How You Test a Senator's Online Social Smarts
BY Nancy Scola | Friday, August 20 2010
You might have seen mention, in yesterday's Cache, or on Fox News, or elsewhere, of a new study by a firm called Luxury Lab that assesses the "Digital IQ" of the members of the United States Senate. John McCain, it seems, is a social media genius, while South Carolina Republican and Tea Party movement favorite Jim DeMint has driven up his online support through "through aggressive social media tactics." A taste of what the report has to say about DeMint, for example:
In July alone he added more followers than any other senator, growing his base by 3,600 with provocative tweets and an aggressive following strategy (he follows more than 30,000 people versus McCain's 178). The South Carolina Senator has also engaged in media buys on Facebook and tops all senators in number of YouTube subscribers.
It's easy enough to pull out catchy news nuggets from the report -- Conservatives are great tweeters! Republicans are better tweeters! And yet, Missisippi conservative Republican Thad Cochran is, in Internet terms, the dumbest person in the United States Senate! Coverage of this sort of thing is going to cover on the horse race aspects, so for your dose of how this is predicting a huge Republican sweep of the United States Senate this November, go ahead and watch the Fox News clip above. (Details like the fact that John McCain is running for re-election as the senator from Arizona, not supreme leader of Twitter, are only complicating, it seems.) But if you're interested in this sort of thing, you'll want to go ahead and read the report yourself. It's short enough, and clearly written enough, to make it painless to take in. Here, go ahead.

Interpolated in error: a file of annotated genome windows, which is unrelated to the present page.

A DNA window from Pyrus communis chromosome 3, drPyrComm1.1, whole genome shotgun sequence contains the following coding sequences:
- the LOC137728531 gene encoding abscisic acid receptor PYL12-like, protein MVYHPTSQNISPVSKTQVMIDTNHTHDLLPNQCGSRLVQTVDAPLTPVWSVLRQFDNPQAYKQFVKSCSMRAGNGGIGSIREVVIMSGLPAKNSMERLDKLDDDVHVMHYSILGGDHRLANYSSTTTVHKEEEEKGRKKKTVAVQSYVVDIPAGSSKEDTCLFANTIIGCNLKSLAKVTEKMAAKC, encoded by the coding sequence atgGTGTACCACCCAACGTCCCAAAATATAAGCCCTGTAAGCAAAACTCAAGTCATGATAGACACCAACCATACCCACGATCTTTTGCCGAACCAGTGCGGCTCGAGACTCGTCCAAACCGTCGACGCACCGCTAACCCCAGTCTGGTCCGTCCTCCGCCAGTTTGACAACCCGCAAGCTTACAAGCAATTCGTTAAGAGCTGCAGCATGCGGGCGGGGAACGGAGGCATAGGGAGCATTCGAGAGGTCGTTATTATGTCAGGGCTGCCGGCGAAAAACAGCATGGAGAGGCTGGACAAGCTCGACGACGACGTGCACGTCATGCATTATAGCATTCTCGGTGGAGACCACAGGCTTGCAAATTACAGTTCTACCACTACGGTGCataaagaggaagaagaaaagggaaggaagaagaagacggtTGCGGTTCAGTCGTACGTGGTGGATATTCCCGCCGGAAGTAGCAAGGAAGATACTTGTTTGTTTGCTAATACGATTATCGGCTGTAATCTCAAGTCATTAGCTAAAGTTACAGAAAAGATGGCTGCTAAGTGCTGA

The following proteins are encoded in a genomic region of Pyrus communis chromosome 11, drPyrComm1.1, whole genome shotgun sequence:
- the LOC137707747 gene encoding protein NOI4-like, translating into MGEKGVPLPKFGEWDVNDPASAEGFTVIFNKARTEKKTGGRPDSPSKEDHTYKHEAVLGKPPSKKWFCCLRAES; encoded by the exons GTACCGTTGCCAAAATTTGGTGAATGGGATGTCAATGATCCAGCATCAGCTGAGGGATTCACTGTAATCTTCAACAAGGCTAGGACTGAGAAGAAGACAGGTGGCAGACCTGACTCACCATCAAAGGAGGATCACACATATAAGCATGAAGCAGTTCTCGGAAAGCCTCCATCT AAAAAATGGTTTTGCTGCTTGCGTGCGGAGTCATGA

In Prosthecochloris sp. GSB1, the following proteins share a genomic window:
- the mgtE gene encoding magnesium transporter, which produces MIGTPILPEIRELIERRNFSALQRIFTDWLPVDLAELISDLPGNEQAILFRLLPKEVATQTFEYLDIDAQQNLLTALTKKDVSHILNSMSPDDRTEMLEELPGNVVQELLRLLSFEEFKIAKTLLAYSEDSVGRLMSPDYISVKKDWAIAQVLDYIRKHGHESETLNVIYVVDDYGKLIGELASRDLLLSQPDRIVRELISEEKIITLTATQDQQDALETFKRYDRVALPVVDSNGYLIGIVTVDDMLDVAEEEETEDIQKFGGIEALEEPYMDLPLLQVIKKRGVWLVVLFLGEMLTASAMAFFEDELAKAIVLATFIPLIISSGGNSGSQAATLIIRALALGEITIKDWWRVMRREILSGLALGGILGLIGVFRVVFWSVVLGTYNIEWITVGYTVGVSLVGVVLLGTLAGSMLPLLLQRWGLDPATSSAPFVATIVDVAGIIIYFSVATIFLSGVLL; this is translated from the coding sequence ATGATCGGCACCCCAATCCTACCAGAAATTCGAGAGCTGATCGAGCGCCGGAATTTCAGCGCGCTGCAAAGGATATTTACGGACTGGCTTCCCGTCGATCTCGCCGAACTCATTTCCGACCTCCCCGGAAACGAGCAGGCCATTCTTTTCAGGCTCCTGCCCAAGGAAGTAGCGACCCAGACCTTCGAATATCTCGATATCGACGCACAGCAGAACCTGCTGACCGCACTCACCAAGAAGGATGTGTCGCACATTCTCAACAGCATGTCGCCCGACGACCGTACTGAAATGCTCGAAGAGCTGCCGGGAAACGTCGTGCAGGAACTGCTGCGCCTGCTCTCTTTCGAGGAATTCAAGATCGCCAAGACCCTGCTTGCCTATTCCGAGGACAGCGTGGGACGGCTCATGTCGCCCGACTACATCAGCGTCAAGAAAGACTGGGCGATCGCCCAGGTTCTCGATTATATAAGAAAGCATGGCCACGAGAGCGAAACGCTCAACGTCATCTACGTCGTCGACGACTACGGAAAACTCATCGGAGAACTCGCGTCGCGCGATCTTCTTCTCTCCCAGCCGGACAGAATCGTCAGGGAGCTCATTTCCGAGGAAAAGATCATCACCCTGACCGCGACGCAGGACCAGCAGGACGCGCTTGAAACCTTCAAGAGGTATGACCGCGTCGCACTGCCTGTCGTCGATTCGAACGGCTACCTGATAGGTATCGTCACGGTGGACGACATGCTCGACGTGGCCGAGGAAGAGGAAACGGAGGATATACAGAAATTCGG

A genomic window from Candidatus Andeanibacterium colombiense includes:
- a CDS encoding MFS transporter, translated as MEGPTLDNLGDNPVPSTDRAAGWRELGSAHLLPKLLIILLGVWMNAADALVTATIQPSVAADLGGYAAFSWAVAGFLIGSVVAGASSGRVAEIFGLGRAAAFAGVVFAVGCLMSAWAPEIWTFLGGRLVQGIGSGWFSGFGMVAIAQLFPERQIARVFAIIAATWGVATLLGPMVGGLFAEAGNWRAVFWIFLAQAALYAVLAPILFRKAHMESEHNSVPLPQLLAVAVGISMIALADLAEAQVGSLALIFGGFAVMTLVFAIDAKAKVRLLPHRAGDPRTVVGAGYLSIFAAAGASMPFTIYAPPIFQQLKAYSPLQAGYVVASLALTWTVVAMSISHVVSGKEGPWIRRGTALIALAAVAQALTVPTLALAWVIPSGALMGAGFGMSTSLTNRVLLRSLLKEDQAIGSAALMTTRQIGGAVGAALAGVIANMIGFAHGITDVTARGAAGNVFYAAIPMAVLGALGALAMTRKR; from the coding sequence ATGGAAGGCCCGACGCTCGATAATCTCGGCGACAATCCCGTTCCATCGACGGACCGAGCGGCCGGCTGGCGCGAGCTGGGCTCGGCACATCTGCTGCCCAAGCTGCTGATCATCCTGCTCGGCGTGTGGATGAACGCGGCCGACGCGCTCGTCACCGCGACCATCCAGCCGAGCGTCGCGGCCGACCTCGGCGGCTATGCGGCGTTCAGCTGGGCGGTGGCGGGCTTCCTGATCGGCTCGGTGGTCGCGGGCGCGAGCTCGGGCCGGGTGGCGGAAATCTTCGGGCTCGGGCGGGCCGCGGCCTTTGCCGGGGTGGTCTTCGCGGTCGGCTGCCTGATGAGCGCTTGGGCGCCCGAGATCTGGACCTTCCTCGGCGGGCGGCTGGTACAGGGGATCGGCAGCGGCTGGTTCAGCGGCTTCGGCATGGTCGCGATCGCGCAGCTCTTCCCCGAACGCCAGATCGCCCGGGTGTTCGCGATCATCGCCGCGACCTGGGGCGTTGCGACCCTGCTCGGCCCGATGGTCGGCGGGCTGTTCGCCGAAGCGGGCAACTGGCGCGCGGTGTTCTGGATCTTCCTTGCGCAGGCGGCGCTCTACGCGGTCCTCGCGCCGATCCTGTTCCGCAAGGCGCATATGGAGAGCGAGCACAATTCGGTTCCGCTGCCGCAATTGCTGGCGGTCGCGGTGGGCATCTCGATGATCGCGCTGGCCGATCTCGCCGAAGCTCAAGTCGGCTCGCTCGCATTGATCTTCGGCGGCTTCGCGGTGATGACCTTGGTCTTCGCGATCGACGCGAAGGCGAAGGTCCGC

That said, there is one bit of the report worth pulling out. If we're particularly interested in what something like this means for social engagement, then the gritty details of the methodology of this study seems relevant.
So, on that front, just how is this here Digital IQ calculated? Well, it seems as if it consists of four parts, each accorded 25% of the points used to compile a final score: Facebook, Twitter, YouTube, and blog/website "buzz." For Facebook, what matters is how many people like you and how quickly that number has grown. For Twitter, it's number of followers, growth in followers, and tweet "velocity." For YouTube, what counts is the number of uploads and views. And the last category, what's relevant is blog mentions, a tracking of online sentiment, traffic to your own website and growth in that traffic.
So, in short, each senators "Digital IQ" is based on the sheer volume of his or her online activity, and the ability to get other people to pay attention to it.
Again, the Senate "Digital IQ" study is here.